Actually, even current CANDUs have a high enough neutron economy to burn fuel discharged from light water reactors. The DUPIC cycle is a research project presently being carried out co-operatively by Canada and Korea. It provides an alternative to chemical reprocessing. DUPIC stands for Direct Use of PWR Fuel in CANDU. In DUPIC, “spent” PWR fuel is first mechanically decladded and then treated by a dry oxidation-reduction process to remove the volatile fission products. The process yields a powder, which can then be pressed into pellets again. The process does not involve chemical separation of the uranium and plutonium, and so silences the proliferation concerns. This DUPIC fuel will typically have a total fissile content of about 1.5%, so cannot be used in PWRs.

However, the fissile content is certainly sufficient for use in CANDU, where in fact DUPIC fuel would yield about twice as much energy again as was produced in the original cycle in the PWR! The ideal synergism between CANDU and PWR: fuel is first burned in PWR, and then, instead of being thrown away, yields another two times as much energy in CANDU. Again, the total amount of spent fuel per unit of electricity is much reduced.

Of course then it could be reprocessed and the cycle run again.

Much further along in the comments, DV82XL offered a very clear, concise explanation why the meme is so silly — that “terrorists an easily build a nuclear weapon from reactor-grade plutonium”. For my future reference, here is the reality of what the terrorist organization has to organize and achieve:

The technical problems confronting a terrorist organization considering the use of reactor-grade plutonium are not different in kind from those involved in using weapons-grade plutonium, only to a greater degree.

• Technical Personnel.

Competence and thorough understanding will be required in a wide range of technical specialties. These include: shock hydrodynamics, critical assemblies, chemistry, metallurgy, machining, electrical circuits, explosives, health physics, and others. At least several people who can work as a team will be needed. These will have to be carefully selected to ensure that all necessary skills are covered.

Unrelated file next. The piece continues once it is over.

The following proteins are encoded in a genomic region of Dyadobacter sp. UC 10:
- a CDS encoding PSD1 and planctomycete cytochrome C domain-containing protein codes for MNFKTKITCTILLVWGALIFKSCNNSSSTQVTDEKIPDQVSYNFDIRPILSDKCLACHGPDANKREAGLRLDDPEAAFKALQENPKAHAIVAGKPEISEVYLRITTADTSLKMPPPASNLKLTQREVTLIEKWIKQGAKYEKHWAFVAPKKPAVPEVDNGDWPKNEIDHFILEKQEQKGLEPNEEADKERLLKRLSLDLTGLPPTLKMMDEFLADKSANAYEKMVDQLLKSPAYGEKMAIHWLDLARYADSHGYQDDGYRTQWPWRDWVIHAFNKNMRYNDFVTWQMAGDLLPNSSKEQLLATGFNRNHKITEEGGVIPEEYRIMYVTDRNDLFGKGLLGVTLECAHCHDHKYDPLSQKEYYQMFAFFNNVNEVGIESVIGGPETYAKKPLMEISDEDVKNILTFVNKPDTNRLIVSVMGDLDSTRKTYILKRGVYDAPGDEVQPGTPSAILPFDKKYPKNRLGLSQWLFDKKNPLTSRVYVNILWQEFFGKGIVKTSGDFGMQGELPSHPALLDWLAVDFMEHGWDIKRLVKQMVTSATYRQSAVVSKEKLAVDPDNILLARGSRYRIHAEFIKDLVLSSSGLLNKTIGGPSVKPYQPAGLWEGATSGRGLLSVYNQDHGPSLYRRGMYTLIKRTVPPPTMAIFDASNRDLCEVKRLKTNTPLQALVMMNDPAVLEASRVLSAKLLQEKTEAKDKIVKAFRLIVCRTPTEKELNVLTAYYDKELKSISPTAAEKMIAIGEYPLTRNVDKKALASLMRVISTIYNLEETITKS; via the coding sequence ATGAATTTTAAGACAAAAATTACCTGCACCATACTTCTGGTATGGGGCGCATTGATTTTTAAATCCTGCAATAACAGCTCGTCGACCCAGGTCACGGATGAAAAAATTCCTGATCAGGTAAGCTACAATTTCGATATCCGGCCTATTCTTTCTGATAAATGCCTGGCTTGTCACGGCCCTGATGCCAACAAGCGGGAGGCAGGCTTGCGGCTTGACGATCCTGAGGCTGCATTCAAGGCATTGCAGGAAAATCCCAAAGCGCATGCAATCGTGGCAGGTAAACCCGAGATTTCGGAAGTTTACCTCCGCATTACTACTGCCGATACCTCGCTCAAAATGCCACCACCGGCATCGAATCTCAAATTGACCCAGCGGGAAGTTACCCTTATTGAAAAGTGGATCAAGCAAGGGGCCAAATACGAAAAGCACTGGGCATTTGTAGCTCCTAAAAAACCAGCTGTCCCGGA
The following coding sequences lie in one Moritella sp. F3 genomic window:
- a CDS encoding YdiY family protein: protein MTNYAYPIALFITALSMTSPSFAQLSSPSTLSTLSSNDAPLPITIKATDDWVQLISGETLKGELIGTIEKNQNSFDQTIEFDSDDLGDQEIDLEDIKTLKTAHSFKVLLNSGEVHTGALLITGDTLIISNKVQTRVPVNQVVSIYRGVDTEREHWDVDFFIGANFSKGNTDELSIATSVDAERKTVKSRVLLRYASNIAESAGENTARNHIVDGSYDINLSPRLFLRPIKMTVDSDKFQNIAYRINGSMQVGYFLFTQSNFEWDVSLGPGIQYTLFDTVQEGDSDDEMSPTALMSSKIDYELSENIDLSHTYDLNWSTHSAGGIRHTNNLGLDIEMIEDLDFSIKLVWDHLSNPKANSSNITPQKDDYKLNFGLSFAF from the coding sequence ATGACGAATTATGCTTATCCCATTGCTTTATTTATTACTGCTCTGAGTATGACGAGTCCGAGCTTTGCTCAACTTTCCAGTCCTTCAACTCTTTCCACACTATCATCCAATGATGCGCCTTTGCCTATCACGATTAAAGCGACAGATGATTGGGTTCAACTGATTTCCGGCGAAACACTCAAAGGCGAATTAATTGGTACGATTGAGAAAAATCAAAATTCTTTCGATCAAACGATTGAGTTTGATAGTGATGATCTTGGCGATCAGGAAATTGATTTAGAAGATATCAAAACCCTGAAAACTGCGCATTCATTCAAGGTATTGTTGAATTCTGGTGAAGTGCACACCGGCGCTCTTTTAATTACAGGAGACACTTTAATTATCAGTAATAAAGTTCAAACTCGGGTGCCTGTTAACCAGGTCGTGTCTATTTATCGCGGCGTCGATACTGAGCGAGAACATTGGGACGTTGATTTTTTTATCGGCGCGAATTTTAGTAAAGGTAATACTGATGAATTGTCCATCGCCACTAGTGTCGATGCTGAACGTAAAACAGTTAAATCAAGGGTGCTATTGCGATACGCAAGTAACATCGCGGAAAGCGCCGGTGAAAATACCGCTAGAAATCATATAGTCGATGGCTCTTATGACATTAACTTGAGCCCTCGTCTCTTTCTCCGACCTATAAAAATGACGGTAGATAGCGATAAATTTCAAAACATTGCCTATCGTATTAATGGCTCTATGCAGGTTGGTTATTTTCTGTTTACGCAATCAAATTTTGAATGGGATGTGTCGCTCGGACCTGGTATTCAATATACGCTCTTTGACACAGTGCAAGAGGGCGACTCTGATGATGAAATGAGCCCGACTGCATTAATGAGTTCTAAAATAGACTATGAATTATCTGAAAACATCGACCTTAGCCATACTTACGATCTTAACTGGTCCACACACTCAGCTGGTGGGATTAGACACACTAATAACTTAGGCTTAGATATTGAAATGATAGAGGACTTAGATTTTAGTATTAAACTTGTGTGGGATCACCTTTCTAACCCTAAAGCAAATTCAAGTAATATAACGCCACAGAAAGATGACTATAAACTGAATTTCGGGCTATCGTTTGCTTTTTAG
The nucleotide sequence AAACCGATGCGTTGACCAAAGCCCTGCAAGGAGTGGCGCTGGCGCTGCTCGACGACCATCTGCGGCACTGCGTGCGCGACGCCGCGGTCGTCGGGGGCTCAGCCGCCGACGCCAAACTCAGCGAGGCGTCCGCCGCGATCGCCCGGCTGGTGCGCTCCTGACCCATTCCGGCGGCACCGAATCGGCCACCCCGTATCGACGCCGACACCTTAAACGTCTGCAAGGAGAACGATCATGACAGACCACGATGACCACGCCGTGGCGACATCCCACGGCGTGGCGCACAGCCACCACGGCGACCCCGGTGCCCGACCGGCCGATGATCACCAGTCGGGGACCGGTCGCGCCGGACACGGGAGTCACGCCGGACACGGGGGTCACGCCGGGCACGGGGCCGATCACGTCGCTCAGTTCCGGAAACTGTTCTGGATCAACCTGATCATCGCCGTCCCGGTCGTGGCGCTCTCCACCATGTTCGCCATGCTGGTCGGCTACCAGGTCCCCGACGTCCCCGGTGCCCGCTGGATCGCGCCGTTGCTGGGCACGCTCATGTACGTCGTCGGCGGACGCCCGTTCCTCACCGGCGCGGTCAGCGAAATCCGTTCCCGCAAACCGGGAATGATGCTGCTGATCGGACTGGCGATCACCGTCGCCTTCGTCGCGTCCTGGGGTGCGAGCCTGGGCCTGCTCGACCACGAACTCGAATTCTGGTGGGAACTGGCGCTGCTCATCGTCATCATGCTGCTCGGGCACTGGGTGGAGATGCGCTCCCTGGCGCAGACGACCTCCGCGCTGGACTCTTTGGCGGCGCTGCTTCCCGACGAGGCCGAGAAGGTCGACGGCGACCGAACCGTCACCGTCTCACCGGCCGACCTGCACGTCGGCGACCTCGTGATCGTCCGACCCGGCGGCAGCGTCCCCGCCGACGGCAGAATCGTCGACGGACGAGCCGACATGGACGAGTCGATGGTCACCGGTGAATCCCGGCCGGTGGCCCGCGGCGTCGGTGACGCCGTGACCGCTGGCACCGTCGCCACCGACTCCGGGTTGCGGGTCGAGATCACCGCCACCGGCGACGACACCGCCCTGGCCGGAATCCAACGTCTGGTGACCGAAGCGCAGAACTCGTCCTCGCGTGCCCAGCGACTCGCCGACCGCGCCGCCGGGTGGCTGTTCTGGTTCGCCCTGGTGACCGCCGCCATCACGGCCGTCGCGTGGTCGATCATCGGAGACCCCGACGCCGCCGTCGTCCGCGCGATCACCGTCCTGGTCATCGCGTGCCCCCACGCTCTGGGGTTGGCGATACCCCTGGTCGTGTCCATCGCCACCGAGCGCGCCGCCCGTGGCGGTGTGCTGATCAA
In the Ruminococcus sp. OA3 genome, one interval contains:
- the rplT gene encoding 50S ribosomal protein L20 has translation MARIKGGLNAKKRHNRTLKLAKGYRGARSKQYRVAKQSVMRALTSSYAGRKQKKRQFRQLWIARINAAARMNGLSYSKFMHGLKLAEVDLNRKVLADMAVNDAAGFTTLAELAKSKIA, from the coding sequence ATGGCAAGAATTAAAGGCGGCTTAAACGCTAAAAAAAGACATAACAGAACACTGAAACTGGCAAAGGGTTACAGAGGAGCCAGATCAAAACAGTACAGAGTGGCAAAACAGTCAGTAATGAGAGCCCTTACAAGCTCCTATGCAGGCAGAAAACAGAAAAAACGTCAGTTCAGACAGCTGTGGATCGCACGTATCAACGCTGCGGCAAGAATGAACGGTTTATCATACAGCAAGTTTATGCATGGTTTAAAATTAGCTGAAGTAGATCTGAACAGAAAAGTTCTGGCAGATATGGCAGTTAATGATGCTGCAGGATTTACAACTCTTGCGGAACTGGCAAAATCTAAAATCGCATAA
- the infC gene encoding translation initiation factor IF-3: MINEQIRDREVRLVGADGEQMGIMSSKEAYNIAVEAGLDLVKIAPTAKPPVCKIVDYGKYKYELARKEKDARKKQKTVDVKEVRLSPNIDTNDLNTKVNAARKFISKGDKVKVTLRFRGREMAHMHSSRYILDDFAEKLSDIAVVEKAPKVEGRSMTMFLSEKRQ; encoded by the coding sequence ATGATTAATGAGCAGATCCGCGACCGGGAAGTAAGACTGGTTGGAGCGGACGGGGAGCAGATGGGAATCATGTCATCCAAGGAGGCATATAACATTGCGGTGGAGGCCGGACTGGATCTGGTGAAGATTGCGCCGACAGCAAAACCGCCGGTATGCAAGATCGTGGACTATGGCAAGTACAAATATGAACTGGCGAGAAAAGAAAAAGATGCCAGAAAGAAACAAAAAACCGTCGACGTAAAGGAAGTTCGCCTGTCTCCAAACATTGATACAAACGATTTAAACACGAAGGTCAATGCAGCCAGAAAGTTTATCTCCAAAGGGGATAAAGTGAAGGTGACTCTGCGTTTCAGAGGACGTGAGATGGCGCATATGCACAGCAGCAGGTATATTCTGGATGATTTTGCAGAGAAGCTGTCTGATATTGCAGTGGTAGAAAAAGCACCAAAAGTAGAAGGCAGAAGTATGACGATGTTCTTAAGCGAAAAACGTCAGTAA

• Costs.

In addition to support for the personnel over a period adequate for planning, preparation and execution, a considerable variety of specialized equipment and instrumentation will be required, all or most of which need be obtained through controlled sources.

• Hazards.

Dealing with radiation, criticality, and the handling of, all present potential hazards that will have to be foreseen and provided against.

• Detection.

Assuming the operation is contrary to the wishes of the local national authorities the organization must exercise all necessary precautions to avoid detection of their activities. They would no doubt be faced by a massive search operation employing the most sensitive detection equipment available once it should be known that someone had acquired a supply of material suitable for use as a weapon.

• Acquisition.

Very early in the planning and equipment procurement phase the organization will need information concerning the physical form and chemical state of the fissile material it will have to work with. This will be necessary before they can decide just what equipment they will need. The actual isotopic content of the material may be undetermined until it is acquired, making preplanning difficult. The actual acquisition would entail dealing with the problems and hazards that would be set by the safeguards and security authorities.

The point here being that this is a project that is unlikely to be within the grasp of a paranational organization, at the best of times, and given the poor performance of the one device that was tested by the U.S .using this isotope, a very low likelihood of the device assembling properly when fired.

Ultimately, despite the fears of the West that such an attack may occur, the probability of one is vanishingly small – not when a semi or two filled with fertilizer and heating oil will yield a much greater explosion, more reliably and at a fraction of the cost.